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The First 30 Seconds

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Hourglass in Front of Clocks

Why are the first 30 seconds of a recording so important? In today's fast paced world of digital streaming those first impressions will determine if someone will take the time to listen to the entire song or not. With such easy access to so much music right at our fingertips it's becoming more and more difficult to keep a listeners attention for an entire song. Here are a few suggestions about how to make those crucial first 30 seconds unforgettable.

Get to the Point

Most all songs have strong points and weaker points, the strong points being what catches the listeners ear and makes them react (either to keep listening or move on). Whatever the strong point is in your song, it is a good idea to use this within the first 30 seconds in one way or another and then repeat it periodically throughout the song. This is one of the tools you can use for creating a good single. For example if you have a song that has an outstanding, catchy melody, hook, or phrase but it doesn't come in until half way through the recording, you are basically reducing the probability that people will hear that strong point of your song, or the song in it's entirety. Using long intros with out diving into the heart of the song straight away can work beautifully in a live setting but it's not really as effective on a recorded track. Often people will feel within the first seconds of the song if they will enjoy the rest of the song and even an entire album.

The Ringtone Test

One way to test the effectiveness of the first 30 seconds of your song is to play it as a ring tone on your cell phone. When it rings observe the reactions of the people around you and see what people think of it. Does it grab attention? Is it pleasant? Is it irritating? Is it even noticeable? Watch how your friends respond with out telling anyone what the music is and you will discover how strong of an attraction your 'First 30 Seconds' carries. If it is compelling and people seem to notice it in a positive way than you can share it with your fans and they will share it with there friends, which is another simple and effective way to spread your name and music to more listeners.

Sing Along?

Words are music too and they carry within them all the components of song. The rhythm, the melody and the meaning. Using rhythm in your lyric writing is a crucial element when making your song super catchy. It's how people remember songs over the decades. That is the secret magic of children's nursery and folk songs. The rhythmical lyrics function also as a melody that is easy remember and fun to sing along with. You want to have this kind of accessibility from the very start of your track.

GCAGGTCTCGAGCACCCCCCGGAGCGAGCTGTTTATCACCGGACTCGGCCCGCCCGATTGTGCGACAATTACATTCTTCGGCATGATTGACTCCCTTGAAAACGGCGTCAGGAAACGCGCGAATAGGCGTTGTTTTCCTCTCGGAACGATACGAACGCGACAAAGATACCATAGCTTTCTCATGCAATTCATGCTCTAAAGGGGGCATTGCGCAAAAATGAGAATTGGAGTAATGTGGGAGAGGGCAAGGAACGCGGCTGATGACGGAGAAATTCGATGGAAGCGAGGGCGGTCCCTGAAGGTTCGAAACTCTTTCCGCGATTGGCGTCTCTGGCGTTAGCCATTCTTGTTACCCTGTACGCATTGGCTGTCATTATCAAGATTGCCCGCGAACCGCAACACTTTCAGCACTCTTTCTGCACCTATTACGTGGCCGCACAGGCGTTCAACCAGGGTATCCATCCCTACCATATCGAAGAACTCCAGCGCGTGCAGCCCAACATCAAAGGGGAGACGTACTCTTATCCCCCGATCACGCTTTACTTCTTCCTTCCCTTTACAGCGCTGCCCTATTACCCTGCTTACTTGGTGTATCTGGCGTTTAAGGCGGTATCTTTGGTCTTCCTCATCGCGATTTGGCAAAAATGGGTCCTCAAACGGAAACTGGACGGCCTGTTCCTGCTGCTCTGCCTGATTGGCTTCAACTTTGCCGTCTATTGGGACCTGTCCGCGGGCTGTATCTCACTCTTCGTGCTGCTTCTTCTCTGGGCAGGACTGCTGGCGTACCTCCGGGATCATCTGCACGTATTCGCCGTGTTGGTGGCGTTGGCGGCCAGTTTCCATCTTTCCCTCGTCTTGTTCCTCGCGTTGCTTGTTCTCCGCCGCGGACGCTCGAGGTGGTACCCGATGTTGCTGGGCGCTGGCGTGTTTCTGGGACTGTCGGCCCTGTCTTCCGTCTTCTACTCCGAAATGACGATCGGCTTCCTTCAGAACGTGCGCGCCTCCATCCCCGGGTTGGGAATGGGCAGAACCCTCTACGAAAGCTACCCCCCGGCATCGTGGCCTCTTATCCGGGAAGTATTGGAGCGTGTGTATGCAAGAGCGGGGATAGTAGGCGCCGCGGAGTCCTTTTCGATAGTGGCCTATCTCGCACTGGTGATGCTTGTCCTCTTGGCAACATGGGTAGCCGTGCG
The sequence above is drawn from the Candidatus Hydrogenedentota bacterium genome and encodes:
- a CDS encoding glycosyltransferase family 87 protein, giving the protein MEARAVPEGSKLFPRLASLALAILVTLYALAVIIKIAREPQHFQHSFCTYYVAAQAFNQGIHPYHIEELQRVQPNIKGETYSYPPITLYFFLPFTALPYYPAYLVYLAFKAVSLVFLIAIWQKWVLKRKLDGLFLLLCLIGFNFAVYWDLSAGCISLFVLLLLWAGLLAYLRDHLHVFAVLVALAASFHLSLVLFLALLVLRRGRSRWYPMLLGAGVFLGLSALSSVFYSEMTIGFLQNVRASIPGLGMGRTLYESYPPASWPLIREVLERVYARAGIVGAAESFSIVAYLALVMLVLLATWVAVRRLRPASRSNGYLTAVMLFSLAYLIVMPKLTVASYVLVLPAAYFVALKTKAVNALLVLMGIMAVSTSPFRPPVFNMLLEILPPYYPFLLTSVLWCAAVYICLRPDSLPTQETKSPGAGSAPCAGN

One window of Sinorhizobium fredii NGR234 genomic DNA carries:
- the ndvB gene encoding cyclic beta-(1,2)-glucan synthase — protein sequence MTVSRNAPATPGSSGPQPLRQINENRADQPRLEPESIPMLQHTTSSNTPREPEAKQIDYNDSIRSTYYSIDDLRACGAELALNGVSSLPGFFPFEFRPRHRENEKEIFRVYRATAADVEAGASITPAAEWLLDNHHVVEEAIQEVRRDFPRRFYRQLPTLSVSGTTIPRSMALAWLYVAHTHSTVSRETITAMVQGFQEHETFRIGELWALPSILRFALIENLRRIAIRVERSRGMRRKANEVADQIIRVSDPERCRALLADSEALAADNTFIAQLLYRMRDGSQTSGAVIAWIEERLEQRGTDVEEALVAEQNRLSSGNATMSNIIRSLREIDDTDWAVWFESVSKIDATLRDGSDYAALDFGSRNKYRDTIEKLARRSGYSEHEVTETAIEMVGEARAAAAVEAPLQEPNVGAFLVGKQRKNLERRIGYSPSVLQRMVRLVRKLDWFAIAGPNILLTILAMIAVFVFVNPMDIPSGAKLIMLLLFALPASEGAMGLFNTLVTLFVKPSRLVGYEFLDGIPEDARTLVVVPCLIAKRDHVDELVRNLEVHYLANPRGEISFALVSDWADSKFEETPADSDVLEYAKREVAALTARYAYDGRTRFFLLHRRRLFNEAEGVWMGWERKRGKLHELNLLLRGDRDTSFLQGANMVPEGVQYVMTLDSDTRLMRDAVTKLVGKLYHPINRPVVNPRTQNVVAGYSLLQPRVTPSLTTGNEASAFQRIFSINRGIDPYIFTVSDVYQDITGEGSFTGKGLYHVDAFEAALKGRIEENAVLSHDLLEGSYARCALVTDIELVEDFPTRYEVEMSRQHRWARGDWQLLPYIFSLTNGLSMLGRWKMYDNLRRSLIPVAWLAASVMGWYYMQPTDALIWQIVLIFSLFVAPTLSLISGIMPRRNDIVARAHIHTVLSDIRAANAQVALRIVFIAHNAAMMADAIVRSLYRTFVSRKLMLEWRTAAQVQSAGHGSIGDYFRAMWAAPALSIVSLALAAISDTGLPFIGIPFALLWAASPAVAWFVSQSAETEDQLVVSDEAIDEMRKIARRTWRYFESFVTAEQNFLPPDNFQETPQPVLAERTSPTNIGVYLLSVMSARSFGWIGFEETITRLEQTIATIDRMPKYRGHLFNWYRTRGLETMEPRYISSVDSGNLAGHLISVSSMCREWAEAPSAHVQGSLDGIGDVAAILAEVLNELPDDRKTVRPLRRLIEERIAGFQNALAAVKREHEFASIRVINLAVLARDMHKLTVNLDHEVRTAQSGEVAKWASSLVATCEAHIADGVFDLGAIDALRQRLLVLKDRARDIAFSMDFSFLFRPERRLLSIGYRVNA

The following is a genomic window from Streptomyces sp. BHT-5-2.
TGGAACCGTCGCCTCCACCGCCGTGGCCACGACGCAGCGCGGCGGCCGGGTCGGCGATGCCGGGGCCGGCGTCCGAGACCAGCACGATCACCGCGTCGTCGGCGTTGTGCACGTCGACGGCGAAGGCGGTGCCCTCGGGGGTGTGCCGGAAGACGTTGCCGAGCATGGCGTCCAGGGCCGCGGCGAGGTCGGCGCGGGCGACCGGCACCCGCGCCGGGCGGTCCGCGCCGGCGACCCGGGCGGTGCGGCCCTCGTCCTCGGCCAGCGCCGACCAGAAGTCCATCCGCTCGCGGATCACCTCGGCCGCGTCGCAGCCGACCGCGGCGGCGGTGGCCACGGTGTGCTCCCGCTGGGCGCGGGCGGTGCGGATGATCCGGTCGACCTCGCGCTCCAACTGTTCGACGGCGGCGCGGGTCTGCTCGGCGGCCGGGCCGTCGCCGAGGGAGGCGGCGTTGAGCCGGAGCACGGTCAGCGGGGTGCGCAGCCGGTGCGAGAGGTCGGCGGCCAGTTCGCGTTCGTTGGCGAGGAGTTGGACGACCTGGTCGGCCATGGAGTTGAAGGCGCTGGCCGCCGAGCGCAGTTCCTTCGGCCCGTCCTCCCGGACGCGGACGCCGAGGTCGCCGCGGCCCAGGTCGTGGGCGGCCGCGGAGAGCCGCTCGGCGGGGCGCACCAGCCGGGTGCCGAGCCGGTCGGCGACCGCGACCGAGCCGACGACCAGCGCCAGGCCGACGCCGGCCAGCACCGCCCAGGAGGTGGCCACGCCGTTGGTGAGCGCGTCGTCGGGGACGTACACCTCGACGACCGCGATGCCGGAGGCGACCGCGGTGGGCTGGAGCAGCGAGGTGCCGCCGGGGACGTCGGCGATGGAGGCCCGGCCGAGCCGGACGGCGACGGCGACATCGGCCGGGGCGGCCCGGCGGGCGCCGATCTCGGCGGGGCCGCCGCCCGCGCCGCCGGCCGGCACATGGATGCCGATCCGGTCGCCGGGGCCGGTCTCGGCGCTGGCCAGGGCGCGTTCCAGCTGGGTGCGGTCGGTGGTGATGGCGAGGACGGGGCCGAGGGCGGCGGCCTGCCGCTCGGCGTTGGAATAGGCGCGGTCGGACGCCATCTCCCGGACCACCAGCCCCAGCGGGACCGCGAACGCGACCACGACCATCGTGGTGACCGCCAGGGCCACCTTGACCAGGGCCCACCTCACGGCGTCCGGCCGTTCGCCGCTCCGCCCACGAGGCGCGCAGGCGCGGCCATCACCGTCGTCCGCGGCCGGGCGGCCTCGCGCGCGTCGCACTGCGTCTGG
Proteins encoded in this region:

So consider using words in your lyrics that create a rhythm and rhyme pattern all on there own even without instrumentation and you will see how strong your song will become.

I Wish I Was Special

If there is any special sound, phrase, lick, hook or remarkable element in your song, see if it can somehow work within the first 30 seconds. For example during the intro to Nancy Sinatra's version of These Boots Are Made for Walkin' the descending guitar line is super special because it is so memorable and catches the listeners attention directly by musically and sonically giving the impression of boots that are actually walking. This phrase then repeats at the end of each stanza through out the song reinforcing it's novelty. Subtle special musical ingredients right at the intro can be powerful and seductive. Such as in the song Bohemian Rhapsody by Queen where the artist plays a very simple and even subtle and sparse piano phrase. These couple of notes stick in your mind immediately allowing for the lyrics and voice to carry the emotion and story to you gracefully.

No Frills

If you are serious about getting people to listen to your music than you don't have time or bytes to waste. You may think that the long intro to your song by the string quartet and horn solo is exciting and it may very well be wonderful but most listeners when searching for new music to listen to in a digital record shop won't waste any time in moving on if they don't experience the core substance of your music within the first 30 seconds. So don't make any fancy frills or any unnecessary embellishments on your track just because you are trying to capture someones attention. The strength of your music will be in it's authenticity and aesthetic. A crazy, wild, or unusual sounding intro may catch the listener for a moment but when it finally drops into the heart of the song the listener could move on to something else if the intro doesn't correlate as a vital working organ in the body of the song as a whole. In other words don't try and bait the listener, make it genuine from the very beginning.

When We First Met

First impressions are lasting. The very first feeling one gets when they meet someone else usually will determine how compatible the two people are, even if not consciously. The same goes with music. The first thing you hear from a new artist needs to be who they really are and what they represent. In closing, I'd like to recommend listening to The White Stripes - I Can Tell That We Are Gonna Be Friends as a last example of getting to the point and making it count. Even the songs title is sung within those first 30 seconds and it becomes hard to forget because basically it is the whole song in a nutshell.

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